UNODC report: Sustainable Development Goals are challenged by opium poppy in Shan Myanmar
Yangon (Myanmar), 28 October 2019 - About one in nine households in Shan State remain directly involved in poppy cultivation, confirming that opium continues to be an integral part of the economy despite several years of declining cultivation. Representing a unique evidence base for understanding the resilience of rural communities in northern Myanmar to opium poppy cultivation in the context of the Sustainable Development Goals (SDGs), the recently released report "Opium poppy cultivation and sustainable development in Shan State, Myanmar - Socio-economic analysis" covers a range of socio-economic indicators that can be used for planning related development and technical assistance programmes.
UNODC conducted a survey in 599 villages in opium poppy cultivation risk areas in Shan State over 2018, gathering socio-economic and other data to compare poppy villages and non-poppy villages. The report collates and analyses information collected through interviews of more than 1,500 households, as well as interviews with village leaders in all 599 villages, revealing that opium poppy cultivating villages have generally lower levels of development, with notable deficiencies and disparities related to security, the environment, employment and quality infrastructure.
The report also confirms that government presence and enforcement of the law plays a central role in discouraging opium cultivation. For villages that have never grown poppy, 37 per cent of village leaders reported that government contact and enforcement of the ban was one of the top three reasons for not starting cultivation. For villages that had stopped growing poppy, 41 per cent said the ban on poppy was a factor in their decision. "Government enforcement of the poppy cultivation ban needs to be complemented by alternative development programmes that help farmers to make a fair legal income. Cutting down opium poppy without providing alternatives often results in food insecurity and even displacement." said Jeremy Douglas, UNODC Regional Representative for Southeast Asia and the Pacific. "For the national drug policy to be successful and sustainable, communities need to feel safe, secure and supported."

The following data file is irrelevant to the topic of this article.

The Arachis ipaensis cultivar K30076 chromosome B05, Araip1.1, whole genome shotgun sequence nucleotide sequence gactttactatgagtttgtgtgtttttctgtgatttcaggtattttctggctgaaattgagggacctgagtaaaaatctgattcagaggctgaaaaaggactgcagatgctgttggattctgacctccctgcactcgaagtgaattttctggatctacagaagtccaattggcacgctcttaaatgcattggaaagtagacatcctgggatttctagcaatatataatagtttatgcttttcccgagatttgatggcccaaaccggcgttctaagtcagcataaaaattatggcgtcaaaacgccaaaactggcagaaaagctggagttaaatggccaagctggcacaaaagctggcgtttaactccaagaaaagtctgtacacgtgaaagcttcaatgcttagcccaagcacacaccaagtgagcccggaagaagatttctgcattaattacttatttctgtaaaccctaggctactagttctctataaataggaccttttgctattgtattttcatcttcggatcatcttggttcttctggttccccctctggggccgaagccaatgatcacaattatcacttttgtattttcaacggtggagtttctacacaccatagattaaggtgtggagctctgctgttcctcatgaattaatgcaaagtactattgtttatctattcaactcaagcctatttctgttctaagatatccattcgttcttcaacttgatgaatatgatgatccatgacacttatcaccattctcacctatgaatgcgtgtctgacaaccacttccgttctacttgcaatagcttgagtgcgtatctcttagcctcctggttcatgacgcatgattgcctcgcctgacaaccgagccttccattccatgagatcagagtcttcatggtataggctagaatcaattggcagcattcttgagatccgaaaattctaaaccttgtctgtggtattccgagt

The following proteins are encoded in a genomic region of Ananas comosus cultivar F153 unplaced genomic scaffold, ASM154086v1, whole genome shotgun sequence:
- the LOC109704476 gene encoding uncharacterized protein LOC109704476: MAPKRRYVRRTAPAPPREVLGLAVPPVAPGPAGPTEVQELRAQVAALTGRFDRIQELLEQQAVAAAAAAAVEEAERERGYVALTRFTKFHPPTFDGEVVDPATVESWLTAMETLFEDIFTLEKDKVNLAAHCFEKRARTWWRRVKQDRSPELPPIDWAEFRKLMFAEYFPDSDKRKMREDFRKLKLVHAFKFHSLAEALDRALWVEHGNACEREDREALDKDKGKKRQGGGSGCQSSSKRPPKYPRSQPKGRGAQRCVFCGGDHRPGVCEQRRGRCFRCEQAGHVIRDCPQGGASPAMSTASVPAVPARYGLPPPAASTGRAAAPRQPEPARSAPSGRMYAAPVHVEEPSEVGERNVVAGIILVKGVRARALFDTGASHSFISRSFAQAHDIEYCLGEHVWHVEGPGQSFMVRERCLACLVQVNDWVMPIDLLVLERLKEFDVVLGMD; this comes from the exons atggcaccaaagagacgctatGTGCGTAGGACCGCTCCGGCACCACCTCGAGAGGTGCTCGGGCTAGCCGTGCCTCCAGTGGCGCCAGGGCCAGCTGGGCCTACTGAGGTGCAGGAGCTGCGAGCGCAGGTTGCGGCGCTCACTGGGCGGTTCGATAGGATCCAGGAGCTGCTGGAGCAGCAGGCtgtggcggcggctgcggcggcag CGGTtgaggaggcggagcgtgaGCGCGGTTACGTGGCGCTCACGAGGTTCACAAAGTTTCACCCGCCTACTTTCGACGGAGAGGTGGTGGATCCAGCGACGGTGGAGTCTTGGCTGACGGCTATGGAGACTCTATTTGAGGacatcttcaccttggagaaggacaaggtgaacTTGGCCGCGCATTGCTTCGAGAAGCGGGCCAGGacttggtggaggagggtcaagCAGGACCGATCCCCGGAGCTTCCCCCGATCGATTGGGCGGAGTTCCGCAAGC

Improvements in infrastructure are difficult and costly, but they are needed to improve access to markets so that farmers have the opportunity to negotiate prices, and to consolidate development efforts in the long term. Geographical remoteness limits access to understanding and information, particularly related to market prices and supply of cash crops. Bridging the gap that exists between traders and farmers is critical to empowering communities and helping to ensure viable alternatives to poppy can be supported. "Poppy growing villages need to be connected if farmers are to be encouraged to grow other crops. The stress on local resources can be acute, and policies have to consider environmental sustainability" said Troels Vester, UNODC Country Manager in Myanmar. "UNODC has been asked to increase its alternative development support to the Government of Myanmar, and has announced several projects to improve short- and medium-term access to food and income."
Data collection at the household level has also provided better insights into the lives of individual farmers. "Efforts to improve development need to fit the needs of communities and farmers in Shan. More research is needed to understand the differences and requirements of the poorest and most remote villages.", said Regional Representative Douglas. He added, "Research like this can be used alongside data from our cultivation and annual village surveys to inform policies and strategies. We are also considering further investigation of the interaction between policy and development interventions, and poppy cultivation. It is important we have a deeper understanding of what is happening in Shan if we are to show progress towards reducing dependence on opium, and ultimately advancing the SDGs."
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